Jon Gosselin is currently estranged from six of the eight children he shares with ex-wife Kate Gosselin. During an appearance on The Dr. Oz Show on Friday (March 5), the former reality TV star revealed none of his kids who remain in Kate's custody reached out to him following his COVID-19 diagnosis.
"Did you ever hear from any of the kids that are with Kate or are in college after it was made public that you had COVID, not just had COVID but were deathly ill, could've died?" Dr. Oz asked Jon.
"No, I didn't hear from them," he replied. While Mady, Cara, Alexis, Leah, Joel and Aaden live with Kate full time, Jon has custody of Hannah and Collin. "I think Hannah might have told Leah…No, I haven't heard anything from them," he added, explaining that "there's just a disconnect" between him and his six other children.
Jon also disclosed to Dr. Oz that he "can’t really reach out to them" because "there’s legalities...I can’t go to where they move, it would be trespassing." He then made a public plea to his estranged children, saying: "I love you, my door is always open, you're welcome anytime, there's no regrets or hard feelings or any of those negative things. You can always come see me or come see Hannah and Collin."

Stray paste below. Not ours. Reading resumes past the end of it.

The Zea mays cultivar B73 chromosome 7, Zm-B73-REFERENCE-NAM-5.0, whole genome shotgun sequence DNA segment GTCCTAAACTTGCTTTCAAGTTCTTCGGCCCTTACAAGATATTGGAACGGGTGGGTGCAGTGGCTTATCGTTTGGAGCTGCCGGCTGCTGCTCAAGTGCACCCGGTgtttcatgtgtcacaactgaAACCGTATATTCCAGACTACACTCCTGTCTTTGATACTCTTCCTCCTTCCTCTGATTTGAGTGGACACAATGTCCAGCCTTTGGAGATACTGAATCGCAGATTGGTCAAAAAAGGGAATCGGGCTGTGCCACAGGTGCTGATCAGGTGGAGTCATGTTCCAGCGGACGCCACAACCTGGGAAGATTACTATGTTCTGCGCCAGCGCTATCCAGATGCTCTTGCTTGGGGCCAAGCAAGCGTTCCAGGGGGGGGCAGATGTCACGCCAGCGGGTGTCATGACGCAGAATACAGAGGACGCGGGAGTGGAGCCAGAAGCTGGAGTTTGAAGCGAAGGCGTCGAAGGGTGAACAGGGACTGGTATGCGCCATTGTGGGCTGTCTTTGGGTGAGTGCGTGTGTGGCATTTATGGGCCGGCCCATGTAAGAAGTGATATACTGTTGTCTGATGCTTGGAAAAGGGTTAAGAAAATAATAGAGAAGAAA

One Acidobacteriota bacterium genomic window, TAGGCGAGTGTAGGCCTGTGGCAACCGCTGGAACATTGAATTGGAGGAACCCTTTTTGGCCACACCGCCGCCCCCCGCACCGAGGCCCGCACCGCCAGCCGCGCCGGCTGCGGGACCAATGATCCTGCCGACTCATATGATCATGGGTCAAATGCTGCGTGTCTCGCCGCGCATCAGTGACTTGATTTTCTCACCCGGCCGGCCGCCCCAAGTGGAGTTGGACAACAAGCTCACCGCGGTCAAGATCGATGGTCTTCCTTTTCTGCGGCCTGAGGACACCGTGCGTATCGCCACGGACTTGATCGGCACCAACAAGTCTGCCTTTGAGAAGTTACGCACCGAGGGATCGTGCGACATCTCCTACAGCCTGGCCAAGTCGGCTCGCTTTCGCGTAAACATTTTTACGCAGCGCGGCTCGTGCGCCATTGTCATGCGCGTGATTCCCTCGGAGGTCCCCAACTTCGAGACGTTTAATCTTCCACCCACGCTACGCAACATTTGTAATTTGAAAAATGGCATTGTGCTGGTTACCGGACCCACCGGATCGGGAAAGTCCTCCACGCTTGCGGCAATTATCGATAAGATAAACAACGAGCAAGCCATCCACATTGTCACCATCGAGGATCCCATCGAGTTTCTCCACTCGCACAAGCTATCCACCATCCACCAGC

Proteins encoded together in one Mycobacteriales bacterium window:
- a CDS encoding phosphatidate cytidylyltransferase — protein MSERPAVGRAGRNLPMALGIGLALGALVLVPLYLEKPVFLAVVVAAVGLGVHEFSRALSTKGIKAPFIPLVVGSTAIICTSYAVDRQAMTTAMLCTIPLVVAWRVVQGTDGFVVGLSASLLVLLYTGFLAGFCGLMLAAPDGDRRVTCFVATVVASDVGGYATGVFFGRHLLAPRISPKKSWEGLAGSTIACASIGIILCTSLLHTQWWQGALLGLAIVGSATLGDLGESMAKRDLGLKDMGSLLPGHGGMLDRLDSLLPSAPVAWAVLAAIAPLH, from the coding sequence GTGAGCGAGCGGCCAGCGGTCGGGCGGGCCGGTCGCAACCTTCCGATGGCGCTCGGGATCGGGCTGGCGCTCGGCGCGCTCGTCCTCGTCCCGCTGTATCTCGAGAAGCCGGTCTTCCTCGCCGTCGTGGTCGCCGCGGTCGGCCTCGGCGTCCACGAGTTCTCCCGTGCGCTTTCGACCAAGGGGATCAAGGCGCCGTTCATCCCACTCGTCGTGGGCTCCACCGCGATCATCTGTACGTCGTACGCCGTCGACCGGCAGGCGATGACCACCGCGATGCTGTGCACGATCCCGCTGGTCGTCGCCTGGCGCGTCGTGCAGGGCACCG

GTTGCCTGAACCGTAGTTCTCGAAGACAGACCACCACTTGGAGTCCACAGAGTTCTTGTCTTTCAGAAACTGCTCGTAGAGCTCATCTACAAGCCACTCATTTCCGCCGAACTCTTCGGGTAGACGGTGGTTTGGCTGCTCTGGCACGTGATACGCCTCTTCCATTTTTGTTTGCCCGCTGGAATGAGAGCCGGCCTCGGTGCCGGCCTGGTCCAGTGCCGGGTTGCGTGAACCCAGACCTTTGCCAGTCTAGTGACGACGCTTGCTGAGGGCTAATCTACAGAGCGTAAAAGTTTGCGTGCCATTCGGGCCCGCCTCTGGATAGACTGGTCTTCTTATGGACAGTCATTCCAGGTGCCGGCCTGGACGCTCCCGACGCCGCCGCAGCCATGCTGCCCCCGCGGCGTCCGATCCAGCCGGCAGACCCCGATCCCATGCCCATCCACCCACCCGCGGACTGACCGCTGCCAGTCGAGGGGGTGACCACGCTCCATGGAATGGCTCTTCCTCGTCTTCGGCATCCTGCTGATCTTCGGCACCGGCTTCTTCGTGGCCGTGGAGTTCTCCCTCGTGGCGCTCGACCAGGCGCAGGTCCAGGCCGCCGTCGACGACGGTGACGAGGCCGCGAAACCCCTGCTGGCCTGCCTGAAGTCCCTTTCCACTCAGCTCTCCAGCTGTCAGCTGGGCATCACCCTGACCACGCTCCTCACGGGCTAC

Jon was diagnosed with COVD-19 sometime last year. During another appearance on The Dr. Oz Show in January, he shared details from his experience with the highly contagious virus. "I was in a wheelchair. I had to wait in the ER," he said of arriving at the hospital. "It was packed, like the hospital was full, and then they put me on a gurney and put me in the hallway in the waiting room, so I could get a temporary room, and then once they evaluated me and once they drew my blood and did all my blood work, all of a sudden I'm getting antibiotics, steroids and a plasma antibody transfusion for COVID. It happened really fast."
The Jon and Kate Plus Eight star had "a really bad COVID pneumonia," however, he said he "didn't feel sick and I didn't feel pain" while he was hospitalized with the novel coronavirus. "When you went to move or do anything and you felt so weak and you wanted to pass out, it was really scary," he recalled. "If my urinals were full, I had to stand up and use the bathroom, I would fear it because I'm like, 'Oh my God, I'm going to pass out. I can't breathe.'"